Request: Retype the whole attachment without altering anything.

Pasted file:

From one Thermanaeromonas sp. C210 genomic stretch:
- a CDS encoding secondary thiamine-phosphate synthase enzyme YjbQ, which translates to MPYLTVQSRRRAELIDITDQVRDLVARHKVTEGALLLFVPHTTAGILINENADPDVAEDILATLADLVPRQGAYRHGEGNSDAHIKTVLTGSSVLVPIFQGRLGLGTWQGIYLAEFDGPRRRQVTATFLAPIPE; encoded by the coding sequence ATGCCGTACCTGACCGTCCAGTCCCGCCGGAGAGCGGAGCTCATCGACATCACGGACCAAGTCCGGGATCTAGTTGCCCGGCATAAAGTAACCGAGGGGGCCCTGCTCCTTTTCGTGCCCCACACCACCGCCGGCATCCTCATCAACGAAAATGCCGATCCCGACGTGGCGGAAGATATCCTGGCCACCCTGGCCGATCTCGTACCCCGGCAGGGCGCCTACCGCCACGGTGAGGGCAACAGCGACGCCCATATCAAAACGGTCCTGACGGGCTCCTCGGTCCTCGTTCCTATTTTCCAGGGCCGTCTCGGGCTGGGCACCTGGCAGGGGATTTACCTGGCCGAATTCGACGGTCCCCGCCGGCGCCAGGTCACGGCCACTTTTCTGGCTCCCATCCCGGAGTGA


From one Thermanaeromonas sp. C210 genomic stretch:
- a CDS encoding secondary thiamine-phosphate synthase enzyme YjbQ, which translates to MPYLTVQSRRRAELIDITDQVRDLVARHKVTEGALLLFVPHTTAGILINENADPDVAEDILATLADLVPRQGAYRHGEGNSDAHIKTVLTGSSVLVPIFQGRLGLGTWQGIYLAEFDGPRRRQVTATFLAPIPE; encoded by the coding sequence ATGCCGTACCTGACCGTCCAGTCCCGCCGGAGAGCGGAGCTCATCGACATCACGGACCAAGTCCGGGATCTAGTTGCCCGGCATAAAGTAACCGAGGGGGCCCTGCTCCTTTTCGTGCCCCACACCACCGCCGGCATCCTCATCAACGAAAATGCCGATCCCGACGTGGCGGAAGATATCCTGGCCACCCTGGCCGATCTCGTACCCCGGCAGGGCGCCTACCGCCACGGTGAGGGCAACAGCGACGCCCATATCAAAACGGTCCTGACGGGCTCCTCGGTCCTCGTTCCTATTTTCCAGGGCCGTCTCGGGCTGGGCACCTGGCAGGGGATTTACCTGGCCGAATTCGACGGTCCCCGCCGGCGCCAGGTCACGGCCACTTTTCTGGCTCCCATCCCGGAGTGA